When it comes to street harassment, we need to talk about race

'When it comes to street harassment, we need to talk about race'

Why are black men living the stereotypes and why are we letting them get away with it?
International Tap Festival: Forget Fred Astaire and Ginger Rogers - this dancing is improvised, spontaneous and rhythmic

International Tap Festival comes to the UK

Forget Fred Astaire and Ginger Rogers - this dancing is improvised, spontaneous and rhythmic
War with Isis: Is Turkey's buffer zone in Syria a matter of self-defence – or just anti-Kurd?

Turkey's buffer zone in Syria: self-defence – or just anti-Kurd?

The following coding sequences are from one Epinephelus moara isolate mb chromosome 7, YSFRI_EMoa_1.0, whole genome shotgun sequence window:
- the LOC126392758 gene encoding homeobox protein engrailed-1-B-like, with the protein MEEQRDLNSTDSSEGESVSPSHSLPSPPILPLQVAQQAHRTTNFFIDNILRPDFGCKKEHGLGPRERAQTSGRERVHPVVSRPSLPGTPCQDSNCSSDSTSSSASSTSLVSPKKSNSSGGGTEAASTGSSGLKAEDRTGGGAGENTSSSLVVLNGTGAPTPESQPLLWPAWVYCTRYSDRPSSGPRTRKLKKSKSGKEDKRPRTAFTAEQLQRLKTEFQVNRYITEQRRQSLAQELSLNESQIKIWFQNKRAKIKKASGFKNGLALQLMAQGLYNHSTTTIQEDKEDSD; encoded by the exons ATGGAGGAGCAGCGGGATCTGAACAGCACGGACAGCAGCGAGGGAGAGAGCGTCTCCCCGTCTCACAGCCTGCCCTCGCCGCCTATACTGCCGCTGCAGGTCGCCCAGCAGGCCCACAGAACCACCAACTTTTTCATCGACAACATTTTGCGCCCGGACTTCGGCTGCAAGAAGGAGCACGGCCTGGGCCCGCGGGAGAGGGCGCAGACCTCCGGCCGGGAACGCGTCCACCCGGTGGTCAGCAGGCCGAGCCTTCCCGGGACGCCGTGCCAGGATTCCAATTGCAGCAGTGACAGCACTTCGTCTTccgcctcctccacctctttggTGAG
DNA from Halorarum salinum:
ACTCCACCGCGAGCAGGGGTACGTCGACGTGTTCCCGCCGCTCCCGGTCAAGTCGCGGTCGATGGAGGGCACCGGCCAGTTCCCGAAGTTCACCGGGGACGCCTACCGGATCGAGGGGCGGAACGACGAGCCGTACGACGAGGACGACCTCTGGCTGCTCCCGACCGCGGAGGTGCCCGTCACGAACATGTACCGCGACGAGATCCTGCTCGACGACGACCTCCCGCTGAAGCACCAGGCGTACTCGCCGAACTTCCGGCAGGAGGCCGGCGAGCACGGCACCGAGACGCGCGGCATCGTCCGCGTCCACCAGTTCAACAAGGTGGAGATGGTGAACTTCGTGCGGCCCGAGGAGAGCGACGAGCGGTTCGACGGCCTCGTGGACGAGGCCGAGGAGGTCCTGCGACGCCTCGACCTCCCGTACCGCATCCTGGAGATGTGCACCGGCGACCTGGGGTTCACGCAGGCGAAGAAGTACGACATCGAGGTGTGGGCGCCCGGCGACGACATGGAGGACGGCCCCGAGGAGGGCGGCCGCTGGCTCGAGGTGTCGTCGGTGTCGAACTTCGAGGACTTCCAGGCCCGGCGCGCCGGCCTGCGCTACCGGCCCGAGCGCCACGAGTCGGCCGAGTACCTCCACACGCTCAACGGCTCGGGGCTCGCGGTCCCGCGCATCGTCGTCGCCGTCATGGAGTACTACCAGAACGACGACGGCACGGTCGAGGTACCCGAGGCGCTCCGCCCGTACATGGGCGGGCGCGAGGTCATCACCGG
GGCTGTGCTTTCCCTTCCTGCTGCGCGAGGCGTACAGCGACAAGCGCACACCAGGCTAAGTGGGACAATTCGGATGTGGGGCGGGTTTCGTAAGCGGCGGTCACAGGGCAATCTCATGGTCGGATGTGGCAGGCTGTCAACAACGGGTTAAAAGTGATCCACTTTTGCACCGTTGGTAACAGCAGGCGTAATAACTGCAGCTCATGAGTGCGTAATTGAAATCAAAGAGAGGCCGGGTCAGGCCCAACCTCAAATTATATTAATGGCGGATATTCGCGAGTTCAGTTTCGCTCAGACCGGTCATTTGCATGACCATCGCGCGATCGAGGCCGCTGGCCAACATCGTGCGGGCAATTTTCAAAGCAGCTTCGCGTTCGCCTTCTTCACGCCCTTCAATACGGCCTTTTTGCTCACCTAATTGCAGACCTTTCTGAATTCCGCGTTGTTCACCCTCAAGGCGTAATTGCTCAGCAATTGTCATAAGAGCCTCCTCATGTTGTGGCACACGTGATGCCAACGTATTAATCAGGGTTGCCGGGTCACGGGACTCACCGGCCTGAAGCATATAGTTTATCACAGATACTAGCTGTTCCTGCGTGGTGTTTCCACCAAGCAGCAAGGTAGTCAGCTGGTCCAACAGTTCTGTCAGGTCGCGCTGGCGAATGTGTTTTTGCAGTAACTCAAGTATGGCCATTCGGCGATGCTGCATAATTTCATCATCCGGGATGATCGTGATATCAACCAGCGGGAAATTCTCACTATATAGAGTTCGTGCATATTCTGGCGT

Ankara accused of exacerbating racial division by allowing Turkmen minority to cross the border
Doris Lessing: Acclaimed novelist was kept under MI5 observation for 18 years, newly released papers show

'A subversive brothel keeper and Communist'

Acclaimed novelist Doris Lessing was kept under MI5 observation for 18 years, newly released papers show
Big Blue Live: BBC's Springwatch offshoot swaps back gardens for California's Monterey Bay

BBC heads to the Californian coast

The Big Blue Live crew is preparing for the first of three episodes on Sunday night, filming from boats, planes and an aquarium studio
Austin Bidwell: The Victorian fraudster who shook the Bank of England with the most daring forgery the world had known

Victorian fraudster who shook the Bank of England

Conman Austin Bidwell. was a heartless cad who carried out the most daring forgery the world had known
Car hacking scandal: Security designed to stop thieves hot-wiring almost every modern motor has been cracked

Car hacking scandal

Security designed to stop thieves hot-wiring almost every modern motor has been cracked